If you are in distress, you can text WELLNESS to 741741 at any time. If it is an emergency, call 9-1-1 or go to your local emergency department.
The CatalystConversations on Mental Health
Subscribe to get our magazine delivered right to your inbox
It’s human nature to skirt difficult conversations, especially when they involve uncomfortable circumstances and topics. But sometimes we need to face these challenges head on.
That’s certainly true for several of the communities participating in the Mental Health Commission of Canada’s (MHCC’s) Roots of Hope suicide prevention initiative.
In one of these northern communities, “there was a tragic cluster of suicides,” said Nitika Rewari, the MHCC’s acting director of Prevention and Promotion initiatives. “For parents, grandparents, and caregivers, addressing something so painful can be paralyzing. So it wasn’t surprising when people started asking us to create a resource for such situations, one that could really speak to the need to support children in a caring, safe, age-appropriate way.”
That said, she added, it’s natural for any caregiver of a child affected by suicide to feel overwhelmed and unsure about what to do.
Where to begin“So we developed Talking to Children About a Suicide, a resource designed to walk parents, teachers, and others through these discussions, step by step. Since it’s not an easy path, we wanted to let caregivers know how to mentally prepare, what to expect (or not expect), and how to respond with language that is helpful, not harmful,” Rewari explained.
For Michel Rodrigue, the MHCC’s new president and CEO, the new resource strikes a deeply personal chord.
“I lost a dear family friend to suicide, and this tragic loss occurred when his children were very young. Back then, we simply didn’t have guidance on the importance of talking openly. I can see now that the best path to healing is creating the space for grief, acknowledging those feelings, and giving children permission to ask difficult questions,” he said.
Program manager Julie McKercher, who has worked extensively in community-based crisis intervention, created the resource and had eight experts review and validate its approaches. As she points out, having accurate information is a key part of the process. “We aren’t born knowing how to support a child in grief, and we may be afraid that talking about suicide could plant ideas in a child’s head or create even more angst. Yet those are misnomers — they simply aren’t true.”
Striking the right chordTalking to Children About a Suicide not only dispels common myths, it also walks caregivers through simple techniques to help alleviate some of the pressure they may feel during those hard talks.
“Things like sitting hip to hip make so much sense, but’s it’s not something you automatically know how to do,” said Rodrigue, referring to the ‘sideways conversation’ technique that removes the pressure of eye contact to let you talk more naturally, either as you’re walking or engaging in a quiet activity side by side. “It can open up space that allows the awkwardness to move its way through.”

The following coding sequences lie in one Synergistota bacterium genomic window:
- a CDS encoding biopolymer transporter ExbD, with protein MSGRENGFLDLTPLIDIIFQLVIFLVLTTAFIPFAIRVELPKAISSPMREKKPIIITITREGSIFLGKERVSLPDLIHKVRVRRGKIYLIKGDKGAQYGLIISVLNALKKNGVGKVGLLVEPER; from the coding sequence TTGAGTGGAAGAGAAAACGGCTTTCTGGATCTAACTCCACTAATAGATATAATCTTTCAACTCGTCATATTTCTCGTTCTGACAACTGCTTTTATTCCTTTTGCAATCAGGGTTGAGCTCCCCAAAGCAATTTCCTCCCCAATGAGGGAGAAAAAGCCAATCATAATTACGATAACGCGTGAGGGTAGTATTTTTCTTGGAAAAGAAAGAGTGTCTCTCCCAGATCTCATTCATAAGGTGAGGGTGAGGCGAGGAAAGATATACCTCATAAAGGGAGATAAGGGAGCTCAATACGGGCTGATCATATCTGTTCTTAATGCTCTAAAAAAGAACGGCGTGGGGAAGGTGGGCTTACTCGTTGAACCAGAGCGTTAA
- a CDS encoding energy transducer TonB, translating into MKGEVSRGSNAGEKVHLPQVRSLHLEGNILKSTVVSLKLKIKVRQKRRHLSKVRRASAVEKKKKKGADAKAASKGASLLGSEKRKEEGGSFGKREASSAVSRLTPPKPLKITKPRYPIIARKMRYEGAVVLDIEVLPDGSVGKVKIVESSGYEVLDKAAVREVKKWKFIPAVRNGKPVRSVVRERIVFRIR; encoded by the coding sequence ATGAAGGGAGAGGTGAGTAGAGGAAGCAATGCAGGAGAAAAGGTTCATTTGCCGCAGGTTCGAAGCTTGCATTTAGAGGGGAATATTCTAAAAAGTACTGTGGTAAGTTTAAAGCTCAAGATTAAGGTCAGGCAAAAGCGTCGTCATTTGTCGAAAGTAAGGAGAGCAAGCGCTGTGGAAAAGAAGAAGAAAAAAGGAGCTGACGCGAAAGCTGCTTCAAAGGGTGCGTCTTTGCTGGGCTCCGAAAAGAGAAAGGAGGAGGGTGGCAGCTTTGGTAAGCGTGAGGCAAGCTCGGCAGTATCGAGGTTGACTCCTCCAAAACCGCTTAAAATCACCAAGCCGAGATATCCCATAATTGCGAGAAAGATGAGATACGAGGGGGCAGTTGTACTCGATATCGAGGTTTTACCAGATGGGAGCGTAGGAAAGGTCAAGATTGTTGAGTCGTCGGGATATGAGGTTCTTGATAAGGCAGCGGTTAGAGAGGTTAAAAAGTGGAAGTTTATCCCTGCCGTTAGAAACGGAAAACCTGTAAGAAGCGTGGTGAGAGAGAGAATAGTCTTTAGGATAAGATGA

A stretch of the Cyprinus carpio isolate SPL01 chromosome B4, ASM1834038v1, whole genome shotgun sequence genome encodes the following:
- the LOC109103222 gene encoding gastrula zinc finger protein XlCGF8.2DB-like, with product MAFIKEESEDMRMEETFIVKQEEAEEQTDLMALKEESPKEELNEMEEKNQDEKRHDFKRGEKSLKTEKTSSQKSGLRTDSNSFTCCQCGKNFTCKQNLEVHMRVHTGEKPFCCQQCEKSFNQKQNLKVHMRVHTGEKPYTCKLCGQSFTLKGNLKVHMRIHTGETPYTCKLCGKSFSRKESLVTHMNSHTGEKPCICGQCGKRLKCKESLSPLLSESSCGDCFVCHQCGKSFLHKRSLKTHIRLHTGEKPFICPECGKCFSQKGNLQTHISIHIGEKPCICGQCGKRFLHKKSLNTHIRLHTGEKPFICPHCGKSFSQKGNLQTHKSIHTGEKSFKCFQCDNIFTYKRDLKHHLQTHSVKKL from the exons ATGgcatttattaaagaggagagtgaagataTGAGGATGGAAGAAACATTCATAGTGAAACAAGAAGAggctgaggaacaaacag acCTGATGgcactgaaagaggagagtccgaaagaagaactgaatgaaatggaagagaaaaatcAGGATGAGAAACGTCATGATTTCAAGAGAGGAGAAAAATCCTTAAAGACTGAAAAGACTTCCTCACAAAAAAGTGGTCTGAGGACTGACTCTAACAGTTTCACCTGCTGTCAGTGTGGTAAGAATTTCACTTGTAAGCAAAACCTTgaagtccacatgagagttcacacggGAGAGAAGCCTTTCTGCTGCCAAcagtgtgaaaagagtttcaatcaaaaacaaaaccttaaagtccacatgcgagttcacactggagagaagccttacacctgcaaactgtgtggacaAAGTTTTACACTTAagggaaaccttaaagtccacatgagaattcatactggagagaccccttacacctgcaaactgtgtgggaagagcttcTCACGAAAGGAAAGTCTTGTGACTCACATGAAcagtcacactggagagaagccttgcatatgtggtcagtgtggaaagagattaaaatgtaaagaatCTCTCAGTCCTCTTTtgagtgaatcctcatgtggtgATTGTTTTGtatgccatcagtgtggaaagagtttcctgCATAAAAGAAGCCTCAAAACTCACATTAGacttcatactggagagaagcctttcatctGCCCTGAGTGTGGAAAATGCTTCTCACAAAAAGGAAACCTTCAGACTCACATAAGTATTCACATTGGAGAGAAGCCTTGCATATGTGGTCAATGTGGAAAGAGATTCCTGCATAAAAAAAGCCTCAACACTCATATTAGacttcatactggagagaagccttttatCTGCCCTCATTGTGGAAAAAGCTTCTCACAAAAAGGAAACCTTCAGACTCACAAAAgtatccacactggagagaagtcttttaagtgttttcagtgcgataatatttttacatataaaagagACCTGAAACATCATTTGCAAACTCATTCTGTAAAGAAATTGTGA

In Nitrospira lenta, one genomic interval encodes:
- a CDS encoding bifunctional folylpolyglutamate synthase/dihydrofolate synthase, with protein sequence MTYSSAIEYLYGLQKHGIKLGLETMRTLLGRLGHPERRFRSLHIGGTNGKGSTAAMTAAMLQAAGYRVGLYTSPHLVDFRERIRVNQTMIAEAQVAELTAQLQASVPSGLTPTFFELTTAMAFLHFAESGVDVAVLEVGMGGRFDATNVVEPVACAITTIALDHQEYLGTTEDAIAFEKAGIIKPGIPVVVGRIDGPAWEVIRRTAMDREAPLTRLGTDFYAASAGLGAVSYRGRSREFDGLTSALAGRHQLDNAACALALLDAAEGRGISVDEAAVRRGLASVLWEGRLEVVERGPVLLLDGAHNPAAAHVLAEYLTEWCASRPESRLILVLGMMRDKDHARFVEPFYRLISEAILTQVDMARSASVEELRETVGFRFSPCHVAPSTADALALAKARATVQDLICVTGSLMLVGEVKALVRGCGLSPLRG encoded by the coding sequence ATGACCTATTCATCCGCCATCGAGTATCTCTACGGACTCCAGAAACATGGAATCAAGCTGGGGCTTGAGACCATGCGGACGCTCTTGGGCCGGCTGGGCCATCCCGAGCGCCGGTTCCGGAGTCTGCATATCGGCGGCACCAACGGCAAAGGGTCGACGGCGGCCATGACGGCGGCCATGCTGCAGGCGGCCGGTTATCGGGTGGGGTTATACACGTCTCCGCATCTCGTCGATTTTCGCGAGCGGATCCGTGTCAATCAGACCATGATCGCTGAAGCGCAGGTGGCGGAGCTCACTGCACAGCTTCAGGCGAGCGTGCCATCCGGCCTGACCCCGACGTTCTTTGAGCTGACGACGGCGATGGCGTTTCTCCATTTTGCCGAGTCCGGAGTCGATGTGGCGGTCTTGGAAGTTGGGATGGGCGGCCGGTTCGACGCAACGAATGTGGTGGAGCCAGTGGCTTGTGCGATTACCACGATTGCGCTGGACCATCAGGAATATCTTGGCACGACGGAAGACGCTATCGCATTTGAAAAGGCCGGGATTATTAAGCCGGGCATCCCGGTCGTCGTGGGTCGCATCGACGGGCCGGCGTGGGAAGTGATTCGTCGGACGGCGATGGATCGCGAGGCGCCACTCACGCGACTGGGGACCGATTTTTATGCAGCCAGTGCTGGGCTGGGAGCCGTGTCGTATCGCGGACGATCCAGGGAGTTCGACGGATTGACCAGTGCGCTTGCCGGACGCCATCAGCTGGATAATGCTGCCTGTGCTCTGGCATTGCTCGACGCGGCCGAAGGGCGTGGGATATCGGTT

The resource itself is deceptively simple. “The first thing you have to do is prepare yourself to be the support,” said McKercher. “And that requires you to deal with any personal feelings you may have, so you can set them aside and offer a non-judgmental, caring ear.”
Grief looks different for each child, she added, and as kids grow, so does their comprehension of death. But regardless of a child’s reaction, gently reaffirming that they aren’t to blame for the suicide is one of the most important things a caregiver can do.
A long conversationChildren not only pick up on moods, they overhear conversations and exchange ideas with their peers. “So we need to equip kids with the right information for their age and stage of development, and we need to be guided by their questions,” said Rewari. “Dealing with suicide isn’t a one and done conversation.”
A resource like this is important, said Rodrigue, because it highlights the shift in children’s understanding over time. A child who loses a loved one to suicide at a very young age, for example, may begin to act out as they grow older and have a greater understanding of the permanence of death.
“Whether it’s anger, frustration, guilt,” added Rewari, “not sleeping, having trouble concentrating — or no visible signs at all — grief doesn’t abide by a chart, and it can’t be plotted on a graph. Yet, while no one can anticipate what shape it might take, we can give caregivers a road map for conversing with a child as it may unfold.”
Rodrigue agrees. “A suicide isn’t something one gets over. It’s something one learns to live with. And if we can model empathy, non-judgment, and understanding, the children in our lives will learn, over time, to do the same. It’s a ripple effect that could spell transformational change around how we talk about and respond to suicides in our communities and families.”
The easy-to-remember three-digit number for suicide crises means that people in need of immediate support can call or text for help.
In this fourth and final piece in the series, we explore the costs of therapy and the financial decisions people make when seeking help.
A lack of economic awareness or control over one’s finances can have long-term impacts. We look at the link between intimate partner violence and money in the third article of our series for Financial Literacy Month.
The lack of housing options brings its own kind of homesick feeling. We look at the link between housing and health in the second of the series for Financial Literacy Month.